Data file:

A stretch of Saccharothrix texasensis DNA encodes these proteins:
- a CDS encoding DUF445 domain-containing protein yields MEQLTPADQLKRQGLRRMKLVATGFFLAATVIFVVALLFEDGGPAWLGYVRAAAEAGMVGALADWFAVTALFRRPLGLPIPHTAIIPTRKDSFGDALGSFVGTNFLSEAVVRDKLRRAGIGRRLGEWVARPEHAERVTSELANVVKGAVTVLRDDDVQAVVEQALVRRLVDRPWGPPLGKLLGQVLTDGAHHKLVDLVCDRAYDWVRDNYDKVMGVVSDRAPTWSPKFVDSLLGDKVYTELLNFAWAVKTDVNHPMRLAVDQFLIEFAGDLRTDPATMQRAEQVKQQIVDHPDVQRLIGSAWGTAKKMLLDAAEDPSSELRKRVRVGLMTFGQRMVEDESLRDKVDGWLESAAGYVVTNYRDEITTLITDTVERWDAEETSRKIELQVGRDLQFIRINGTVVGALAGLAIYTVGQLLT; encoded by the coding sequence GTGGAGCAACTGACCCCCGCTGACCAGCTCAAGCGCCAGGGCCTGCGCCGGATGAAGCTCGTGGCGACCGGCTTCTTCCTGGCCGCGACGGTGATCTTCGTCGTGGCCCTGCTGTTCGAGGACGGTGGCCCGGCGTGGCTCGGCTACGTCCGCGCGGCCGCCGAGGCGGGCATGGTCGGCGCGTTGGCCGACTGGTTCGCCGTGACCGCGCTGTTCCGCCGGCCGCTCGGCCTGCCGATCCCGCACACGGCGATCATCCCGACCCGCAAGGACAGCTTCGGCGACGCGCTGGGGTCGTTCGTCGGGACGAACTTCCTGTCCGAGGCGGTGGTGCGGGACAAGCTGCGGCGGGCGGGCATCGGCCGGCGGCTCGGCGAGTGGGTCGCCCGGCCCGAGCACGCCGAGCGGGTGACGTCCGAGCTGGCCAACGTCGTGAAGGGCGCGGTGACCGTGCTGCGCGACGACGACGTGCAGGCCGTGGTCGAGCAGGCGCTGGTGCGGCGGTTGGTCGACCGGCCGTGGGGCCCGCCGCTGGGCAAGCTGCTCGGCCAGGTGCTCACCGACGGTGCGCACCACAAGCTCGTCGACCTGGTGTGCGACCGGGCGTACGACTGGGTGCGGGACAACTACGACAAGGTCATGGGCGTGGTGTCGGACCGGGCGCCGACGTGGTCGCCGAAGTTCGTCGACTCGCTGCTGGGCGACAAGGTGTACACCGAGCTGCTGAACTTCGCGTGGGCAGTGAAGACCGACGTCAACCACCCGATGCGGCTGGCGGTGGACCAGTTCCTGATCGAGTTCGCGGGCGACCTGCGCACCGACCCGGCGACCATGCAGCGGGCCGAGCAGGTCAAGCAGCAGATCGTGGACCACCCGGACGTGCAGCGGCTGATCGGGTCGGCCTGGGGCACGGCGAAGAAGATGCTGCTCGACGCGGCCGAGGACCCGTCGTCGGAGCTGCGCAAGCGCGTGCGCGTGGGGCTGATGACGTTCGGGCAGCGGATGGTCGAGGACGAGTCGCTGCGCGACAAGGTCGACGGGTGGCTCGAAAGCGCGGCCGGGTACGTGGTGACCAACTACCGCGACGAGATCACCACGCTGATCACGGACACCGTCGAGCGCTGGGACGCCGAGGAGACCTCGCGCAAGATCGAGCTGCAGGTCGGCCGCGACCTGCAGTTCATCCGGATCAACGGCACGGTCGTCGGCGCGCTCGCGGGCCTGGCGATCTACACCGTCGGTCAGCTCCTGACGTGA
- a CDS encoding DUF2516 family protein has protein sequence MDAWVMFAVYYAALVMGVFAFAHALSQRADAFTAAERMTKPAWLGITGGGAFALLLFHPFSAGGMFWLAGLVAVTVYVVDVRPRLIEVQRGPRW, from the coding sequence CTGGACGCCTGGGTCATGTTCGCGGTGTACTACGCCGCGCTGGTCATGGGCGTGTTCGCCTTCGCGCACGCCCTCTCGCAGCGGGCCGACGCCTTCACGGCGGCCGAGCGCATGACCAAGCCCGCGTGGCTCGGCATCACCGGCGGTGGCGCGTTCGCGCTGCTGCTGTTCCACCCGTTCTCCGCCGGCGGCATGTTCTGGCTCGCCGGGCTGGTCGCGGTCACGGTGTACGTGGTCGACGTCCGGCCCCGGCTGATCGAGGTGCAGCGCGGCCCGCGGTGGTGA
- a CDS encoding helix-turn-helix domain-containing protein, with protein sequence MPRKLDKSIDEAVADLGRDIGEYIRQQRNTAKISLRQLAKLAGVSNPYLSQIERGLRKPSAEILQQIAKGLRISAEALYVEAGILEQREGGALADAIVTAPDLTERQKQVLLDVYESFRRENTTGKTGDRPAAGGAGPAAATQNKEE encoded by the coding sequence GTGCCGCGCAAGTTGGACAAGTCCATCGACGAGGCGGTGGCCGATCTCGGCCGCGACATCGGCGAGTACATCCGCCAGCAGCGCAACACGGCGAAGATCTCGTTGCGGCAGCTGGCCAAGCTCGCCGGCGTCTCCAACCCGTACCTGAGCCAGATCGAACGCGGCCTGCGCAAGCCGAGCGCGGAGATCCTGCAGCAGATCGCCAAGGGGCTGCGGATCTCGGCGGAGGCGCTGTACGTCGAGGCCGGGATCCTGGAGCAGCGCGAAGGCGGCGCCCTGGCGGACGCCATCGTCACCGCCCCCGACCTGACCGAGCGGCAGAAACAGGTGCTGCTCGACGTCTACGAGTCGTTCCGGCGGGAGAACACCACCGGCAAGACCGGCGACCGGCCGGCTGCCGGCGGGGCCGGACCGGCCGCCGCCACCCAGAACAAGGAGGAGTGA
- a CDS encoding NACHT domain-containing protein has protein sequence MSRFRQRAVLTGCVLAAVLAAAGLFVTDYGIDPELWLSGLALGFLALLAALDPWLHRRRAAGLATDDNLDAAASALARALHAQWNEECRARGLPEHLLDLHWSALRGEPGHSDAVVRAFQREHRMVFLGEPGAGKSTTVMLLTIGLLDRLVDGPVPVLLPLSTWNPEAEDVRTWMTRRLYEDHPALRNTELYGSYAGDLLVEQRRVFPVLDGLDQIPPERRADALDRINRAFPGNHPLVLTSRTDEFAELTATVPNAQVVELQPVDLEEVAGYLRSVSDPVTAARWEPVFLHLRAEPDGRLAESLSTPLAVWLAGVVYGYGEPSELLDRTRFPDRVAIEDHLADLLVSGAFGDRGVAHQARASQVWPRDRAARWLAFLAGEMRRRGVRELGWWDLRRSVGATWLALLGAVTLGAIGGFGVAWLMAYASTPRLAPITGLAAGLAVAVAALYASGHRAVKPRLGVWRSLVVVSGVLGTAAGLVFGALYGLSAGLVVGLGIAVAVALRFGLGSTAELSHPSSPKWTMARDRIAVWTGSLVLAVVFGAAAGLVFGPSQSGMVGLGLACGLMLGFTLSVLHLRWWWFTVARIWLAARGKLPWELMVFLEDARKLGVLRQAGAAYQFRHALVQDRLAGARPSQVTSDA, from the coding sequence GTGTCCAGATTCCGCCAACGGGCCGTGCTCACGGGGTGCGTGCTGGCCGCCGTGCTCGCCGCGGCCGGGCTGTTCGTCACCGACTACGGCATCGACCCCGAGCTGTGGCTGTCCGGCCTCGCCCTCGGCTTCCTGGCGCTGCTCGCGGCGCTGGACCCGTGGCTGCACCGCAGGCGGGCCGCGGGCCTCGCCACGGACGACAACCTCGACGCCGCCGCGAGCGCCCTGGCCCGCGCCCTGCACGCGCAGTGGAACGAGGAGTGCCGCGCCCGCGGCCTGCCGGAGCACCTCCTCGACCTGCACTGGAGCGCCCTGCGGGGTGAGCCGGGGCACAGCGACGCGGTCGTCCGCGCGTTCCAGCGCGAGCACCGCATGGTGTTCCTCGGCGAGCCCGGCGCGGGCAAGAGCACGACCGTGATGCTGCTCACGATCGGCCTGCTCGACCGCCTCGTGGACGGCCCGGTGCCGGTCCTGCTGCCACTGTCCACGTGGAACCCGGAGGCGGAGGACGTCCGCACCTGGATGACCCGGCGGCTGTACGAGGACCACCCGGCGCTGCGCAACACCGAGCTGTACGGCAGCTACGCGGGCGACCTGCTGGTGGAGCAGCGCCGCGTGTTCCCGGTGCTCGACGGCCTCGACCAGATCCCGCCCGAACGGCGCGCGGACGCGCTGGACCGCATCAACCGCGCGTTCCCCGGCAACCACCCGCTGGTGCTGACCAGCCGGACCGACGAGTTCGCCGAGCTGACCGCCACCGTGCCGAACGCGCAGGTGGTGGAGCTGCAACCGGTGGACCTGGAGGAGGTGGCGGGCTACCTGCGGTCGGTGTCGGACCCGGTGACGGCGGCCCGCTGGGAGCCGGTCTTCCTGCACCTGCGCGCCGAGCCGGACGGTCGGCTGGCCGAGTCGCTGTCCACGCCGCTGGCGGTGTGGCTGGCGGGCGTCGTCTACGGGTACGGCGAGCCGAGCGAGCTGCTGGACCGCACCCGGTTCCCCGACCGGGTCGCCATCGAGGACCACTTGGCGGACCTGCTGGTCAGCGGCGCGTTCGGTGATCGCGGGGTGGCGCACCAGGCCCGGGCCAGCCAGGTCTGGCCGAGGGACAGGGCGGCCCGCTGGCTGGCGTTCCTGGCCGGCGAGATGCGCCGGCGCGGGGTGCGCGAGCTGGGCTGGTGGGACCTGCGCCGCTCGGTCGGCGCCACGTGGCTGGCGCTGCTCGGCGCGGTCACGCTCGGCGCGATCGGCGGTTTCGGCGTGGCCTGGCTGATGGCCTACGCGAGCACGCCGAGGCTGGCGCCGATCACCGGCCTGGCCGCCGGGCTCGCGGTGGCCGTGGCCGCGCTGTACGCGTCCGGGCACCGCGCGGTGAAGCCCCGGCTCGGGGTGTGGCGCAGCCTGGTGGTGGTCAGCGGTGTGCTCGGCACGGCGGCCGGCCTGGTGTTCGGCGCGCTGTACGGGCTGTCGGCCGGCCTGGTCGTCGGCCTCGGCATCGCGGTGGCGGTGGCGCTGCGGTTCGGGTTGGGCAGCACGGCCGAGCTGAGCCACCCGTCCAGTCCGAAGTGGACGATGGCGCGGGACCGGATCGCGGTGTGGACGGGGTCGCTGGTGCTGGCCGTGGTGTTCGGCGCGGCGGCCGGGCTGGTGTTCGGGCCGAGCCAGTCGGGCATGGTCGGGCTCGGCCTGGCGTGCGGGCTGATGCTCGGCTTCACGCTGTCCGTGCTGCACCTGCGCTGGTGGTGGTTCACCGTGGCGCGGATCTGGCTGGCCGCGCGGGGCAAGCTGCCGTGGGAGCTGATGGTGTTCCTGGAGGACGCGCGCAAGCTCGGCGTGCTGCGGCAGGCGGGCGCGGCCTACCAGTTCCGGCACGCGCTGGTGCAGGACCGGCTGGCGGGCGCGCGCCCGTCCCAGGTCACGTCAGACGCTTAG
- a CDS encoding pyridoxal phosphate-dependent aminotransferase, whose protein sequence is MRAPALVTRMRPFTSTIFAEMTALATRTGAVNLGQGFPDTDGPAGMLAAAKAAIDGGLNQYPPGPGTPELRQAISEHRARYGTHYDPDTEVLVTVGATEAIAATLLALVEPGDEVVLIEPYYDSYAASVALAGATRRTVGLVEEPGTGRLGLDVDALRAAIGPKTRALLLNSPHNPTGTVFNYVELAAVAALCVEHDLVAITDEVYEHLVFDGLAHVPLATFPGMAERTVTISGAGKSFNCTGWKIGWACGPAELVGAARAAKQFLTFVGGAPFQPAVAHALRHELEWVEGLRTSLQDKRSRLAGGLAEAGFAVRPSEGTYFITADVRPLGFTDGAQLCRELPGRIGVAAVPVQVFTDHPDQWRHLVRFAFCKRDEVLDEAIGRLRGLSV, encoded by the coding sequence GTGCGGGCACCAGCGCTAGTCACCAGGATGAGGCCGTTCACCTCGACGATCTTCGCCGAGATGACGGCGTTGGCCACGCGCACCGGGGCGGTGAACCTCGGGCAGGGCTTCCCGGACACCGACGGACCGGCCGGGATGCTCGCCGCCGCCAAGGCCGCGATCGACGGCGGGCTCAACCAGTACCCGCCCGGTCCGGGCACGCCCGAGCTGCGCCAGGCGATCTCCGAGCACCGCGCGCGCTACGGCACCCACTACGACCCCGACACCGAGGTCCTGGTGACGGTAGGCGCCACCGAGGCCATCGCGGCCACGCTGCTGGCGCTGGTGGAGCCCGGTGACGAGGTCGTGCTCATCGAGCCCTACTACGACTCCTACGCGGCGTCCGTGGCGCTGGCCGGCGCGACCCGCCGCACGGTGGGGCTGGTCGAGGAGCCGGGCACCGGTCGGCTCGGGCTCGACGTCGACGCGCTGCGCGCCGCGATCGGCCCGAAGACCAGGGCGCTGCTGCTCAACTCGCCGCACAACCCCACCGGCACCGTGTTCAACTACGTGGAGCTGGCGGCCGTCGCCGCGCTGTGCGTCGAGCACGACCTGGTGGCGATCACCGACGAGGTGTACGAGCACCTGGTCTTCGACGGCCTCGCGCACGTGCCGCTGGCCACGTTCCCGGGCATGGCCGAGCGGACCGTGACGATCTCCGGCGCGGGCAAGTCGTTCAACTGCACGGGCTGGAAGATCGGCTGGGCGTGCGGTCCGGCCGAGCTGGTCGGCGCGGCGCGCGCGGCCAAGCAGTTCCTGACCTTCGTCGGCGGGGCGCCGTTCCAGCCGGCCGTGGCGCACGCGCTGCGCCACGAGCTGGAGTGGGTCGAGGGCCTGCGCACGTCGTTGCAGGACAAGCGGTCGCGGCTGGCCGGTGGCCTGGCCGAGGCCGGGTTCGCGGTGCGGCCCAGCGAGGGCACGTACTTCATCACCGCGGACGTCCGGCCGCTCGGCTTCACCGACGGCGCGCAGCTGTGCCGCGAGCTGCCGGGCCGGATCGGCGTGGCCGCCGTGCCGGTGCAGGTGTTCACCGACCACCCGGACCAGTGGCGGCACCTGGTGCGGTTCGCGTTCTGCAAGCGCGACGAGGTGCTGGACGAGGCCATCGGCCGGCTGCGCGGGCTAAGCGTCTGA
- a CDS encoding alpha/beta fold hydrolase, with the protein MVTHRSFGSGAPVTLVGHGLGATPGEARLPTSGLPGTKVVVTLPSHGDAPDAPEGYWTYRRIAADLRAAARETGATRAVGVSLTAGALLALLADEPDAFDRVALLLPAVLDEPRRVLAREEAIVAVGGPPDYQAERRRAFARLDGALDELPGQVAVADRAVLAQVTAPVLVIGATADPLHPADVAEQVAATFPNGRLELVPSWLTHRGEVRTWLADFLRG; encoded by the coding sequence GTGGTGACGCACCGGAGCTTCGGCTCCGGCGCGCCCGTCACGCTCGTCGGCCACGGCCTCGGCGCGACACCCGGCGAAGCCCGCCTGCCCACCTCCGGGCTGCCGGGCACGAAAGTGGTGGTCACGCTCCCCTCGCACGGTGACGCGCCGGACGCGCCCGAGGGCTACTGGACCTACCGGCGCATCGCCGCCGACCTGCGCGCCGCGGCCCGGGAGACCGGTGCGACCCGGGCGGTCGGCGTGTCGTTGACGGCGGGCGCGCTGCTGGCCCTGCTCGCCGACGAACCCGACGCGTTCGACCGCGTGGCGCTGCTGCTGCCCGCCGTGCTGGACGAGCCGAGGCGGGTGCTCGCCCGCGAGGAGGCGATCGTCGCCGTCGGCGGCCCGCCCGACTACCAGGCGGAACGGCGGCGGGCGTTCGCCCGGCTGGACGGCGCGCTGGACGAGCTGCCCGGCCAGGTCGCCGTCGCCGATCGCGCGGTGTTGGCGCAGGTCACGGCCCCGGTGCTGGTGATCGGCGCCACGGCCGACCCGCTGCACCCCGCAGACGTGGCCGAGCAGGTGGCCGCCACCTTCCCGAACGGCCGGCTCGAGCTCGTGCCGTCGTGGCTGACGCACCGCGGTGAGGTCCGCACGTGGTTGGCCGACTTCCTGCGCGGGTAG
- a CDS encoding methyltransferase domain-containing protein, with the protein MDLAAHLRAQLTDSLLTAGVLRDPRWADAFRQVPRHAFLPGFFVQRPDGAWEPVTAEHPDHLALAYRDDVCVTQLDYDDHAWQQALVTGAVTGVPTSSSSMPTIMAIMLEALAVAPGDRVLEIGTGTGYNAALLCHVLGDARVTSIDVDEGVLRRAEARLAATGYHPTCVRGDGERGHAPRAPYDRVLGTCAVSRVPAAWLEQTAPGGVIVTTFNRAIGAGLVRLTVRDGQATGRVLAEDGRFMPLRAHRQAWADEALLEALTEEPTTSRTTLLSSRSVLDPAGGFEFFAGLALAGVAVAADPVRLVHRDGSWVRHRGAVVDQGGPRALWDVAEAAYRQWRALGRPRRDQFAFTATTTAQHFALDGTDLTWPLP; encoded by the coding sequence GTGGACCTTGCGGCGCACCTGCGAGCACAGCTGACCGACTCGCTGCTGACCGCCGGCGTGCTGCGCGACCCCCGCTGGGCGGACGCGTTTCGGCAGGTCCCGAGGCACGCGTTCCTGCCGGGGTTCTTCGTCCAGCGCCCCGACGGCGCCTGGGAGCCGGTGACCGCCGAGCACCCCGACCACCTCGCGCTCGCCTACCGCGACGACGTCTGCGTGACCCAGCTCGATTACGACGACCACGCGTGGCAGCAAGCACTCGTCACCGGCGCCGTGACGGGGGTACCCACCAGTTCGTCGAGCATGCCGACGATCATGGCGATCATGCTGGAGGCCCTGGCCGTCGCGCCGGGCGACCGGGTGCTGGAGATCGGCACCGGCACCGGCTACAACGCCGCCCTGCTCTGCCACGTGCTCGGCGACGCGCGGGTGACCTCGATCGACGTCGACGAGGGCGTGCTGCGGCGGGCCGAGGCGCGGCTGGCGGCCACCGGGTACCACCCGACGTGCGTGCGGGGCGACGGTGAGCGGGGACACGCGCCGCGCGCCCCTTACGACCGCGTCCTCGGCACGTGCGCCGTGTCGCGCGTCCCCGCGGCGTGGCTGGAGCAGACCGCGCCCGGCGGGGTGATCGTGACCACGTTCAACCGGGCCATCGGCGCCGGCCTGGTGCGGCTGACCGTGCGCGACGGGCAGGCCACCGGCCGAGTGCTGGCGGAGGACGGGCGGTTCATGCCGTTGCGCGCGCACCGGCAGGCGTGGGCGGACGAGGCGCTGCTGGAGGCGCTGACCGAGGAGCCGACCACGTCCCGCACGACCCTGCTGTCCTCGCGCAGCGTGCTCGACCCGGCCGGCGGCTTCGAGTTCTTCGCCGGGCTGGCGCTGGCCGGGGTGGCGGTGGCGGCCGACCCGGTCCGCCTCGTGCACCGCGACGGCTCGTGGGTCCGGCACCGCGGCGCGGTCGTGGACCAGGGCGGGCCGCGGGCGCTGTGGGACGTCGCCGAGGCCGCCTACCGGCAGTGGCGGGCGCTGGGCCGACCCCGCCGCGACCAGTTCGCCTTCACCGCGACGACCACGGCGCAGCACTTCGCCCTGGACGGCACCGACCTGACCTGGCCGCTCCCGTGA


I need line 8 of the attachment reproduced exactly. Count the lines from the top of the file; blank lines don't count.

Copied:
- a CDS encoding methyltransferase domain-containing protein, with the protein MDLAAHLRAQLTDSLLTAGVLRDPRWADAFRQVPRHAFLPGFFVQRPDGAWEPVTAEHPDHLALAYRDDVCVTQLDYDDHAWQQALVTGAVTGVPTSSSSMPTIMAIMLEALAVAPGDRVLEIGTGTGYNAALLCHVLGDARVTSIDVDEGVLRRAEARLAATGYHPTCVRGDGERGHAPRAPYDRVLGTCAVSRVPAAWLEQTAPGGVIVTTFNRAIGAGLVRLTVRDGQATGRVLAEDGRFMPLRAHRQAWADEALLEALTEEPTTSRTTLLSSRSVLDPAGGFEFFAGLALAGVAVAADPVRLVHRDGSWVRHRGAVVDQGGPRALWDVAEAAYRQWRALGRPRRDQFAFTATTTAQHFALDGTDLTWPLP; encoded by the coding sequence GTGGACCTTGCGGCGCACCTGCGAGCACAGCTGACCGACTCGCTGCTGACCGCCGGCGTGCTGCGCGACCCCCGCTGGGCGGACGCGTTTCGGCAGGTCCCGAGGCACGCGTTCCTGCCGGGGTTCTTCGTCCAGCGCCCCGACGGCGCCTGGGAGCCGGTGACCGCCGAGCACCCCGACCACCTCGCGCTCGCCTACCGCGACGACGTCTGCGTGACCCAGCTCGATTACGACGACCACGCGTGGCAGCAAGCACTCGTCACCGGCGCCGTGACGGGGGTACCCACCAGTTCGTCGAGCATGCCGACGATCATGGCGATCATGCTGGAGGCCCTGGCCGTCGCGCCGGGCGACCGGGTGCTGGAGATCGGCACCGGCACCGGCTACAACGCCGCCCTGCTCTGCCACGTGCTCGGCGACGCGCGGGTGACCTCGATCGACGTCGACGAGGGCGTGCTGCGGCGGGCCGAGGCGCGGCTGGCGGCCACCGGGTACCACCCGACGTGCGTGCGGGGCGACGGTGAGCGGGGACACGCGCCGCGCGCCCCTTACGACCGCGTCCTCGGCACGTGCGCCGTGTCGCGCGTCCCCGCGGCGTGGCTGGAGCAGACCGCGCCCGGCGGGGTGATCGTGACCACGTTCAACCGGGCCATCGGCGCCGGCCTGGTGCGGCTGACCGTGCGCGACGGGCAGGCCACCGGCCGAGTGCTGGCGGAGGACGGGCGGTTCATGCCGTTGCGCGCGCACCGGCAGGCGTGGGCGGACGAGGCGCTGCTGGAGGCGCTGACCGAGGAGCCGACCACGTCCCGCACGACCCTGCTGTCCTCGCGCAGCGTGCTCGACCCGGCCGGCGGCTTCGAGTTCTTCGCCGGGCTGGCGCTGGCCGGGGTGGCGGTGGCGGCCGACCCGGTCCGCCTCGTGCACCGCGACGGCTCGTGGGTCCGGCACCGCGGCGCGGTCGTGGACCAGGGCGGGCCGCGGGCGCTGTGGGACGTCGCCGAGGCCGCCTACCGGCAGTGGCGGGCGCTGGGCCGACCCCGCCGCGACCAGTTCGCCTTCACCGCGACGACCACGGCGCAGCACTTCGCCCTGGACGGCACCGACCTGACCTGGCCGCTCCCGTGA